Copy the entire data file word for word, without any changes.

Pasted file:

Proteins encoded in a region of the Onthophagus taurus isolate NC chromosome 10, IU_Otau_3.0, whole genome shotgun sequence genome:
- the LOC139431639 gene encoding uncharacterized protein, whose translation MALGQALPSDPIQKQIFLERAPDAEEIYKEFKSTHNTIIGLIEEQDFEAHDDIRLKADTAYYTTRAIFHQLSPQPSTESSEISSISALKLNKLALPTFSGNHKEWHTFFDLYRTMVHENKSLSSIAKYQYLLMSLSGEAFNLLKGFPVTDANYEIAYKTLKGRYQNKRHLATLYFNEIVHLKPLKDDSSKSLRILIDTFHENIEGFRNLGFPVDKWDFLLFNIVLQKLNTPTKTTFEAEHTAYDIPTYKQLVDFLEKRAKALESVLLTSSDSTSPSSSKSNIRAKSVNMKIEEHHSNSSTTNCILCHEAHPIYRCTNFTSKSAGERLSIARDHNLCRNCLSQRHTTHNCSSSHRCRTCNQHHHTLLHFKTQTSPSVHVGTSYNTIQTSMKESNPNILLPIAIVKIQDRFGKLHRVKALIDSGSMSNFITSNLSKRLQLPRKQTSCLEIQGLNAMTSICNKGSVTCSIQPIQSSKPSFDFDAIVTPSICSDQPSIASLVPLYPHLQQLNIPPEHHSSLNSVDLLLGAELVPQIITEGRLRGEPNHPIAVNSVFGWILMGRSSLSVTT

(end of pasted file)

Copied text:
Proteins encoded in a region of the Onthophagus taurus isolate NC chromosome 10, IU_Otau_3.0, whole genome shotgun sequence genome:
- the LOC139431639 gene encoding uncharacterized protein, whose translation MALGQALPSDPIQKQIFLERAPDAEEIYKEFKSTHNTIIGLIEEQDFEAHDDIRLKADTAYYTTRAIFHQLSPQPSTESSEISSISALKLNKLALPTFSGNHKEWHTFFDLYRTMVHENKSLSSIAKYQYLLMSLSGEAFNLLKGFPVTDANYEIAYKTLKGRYQNKRHLATLYFNEIVHLKPLKDDSSKSLRILIDTFHENIEGFRNLGFPVDKWDFLLFNIVLQKLNTPTKTTFEAEHTAYDIPTYKQLVDFLEKRAKALESVLLTSSDSTSPSSSKSNIRAKSVNMKIEEHHSNSSTTNCILCHEAHPIYRCTNFTSKSAGERLSIARDHNLCRNCLSQRHTTHNCSSSHRCRTCNQHHHTLLHFKTQTSPSVHVGTSYNTIQTSMKESNPNILLPIAIVKIQDRFGKLHRVKALIDSGSMSNFITSNLSKRLQLPRKQTSCLEIQGLNAMTSICNKGSVTCSIQPIQSSKPSFDFDAIVTPSICSDQPSIASLVPLYPHLQQLNIPPEHHSSLNSVDLLLGAELVPQIITEGRLRGEPNHPIAVNSVFGWILMGRSSLSVTT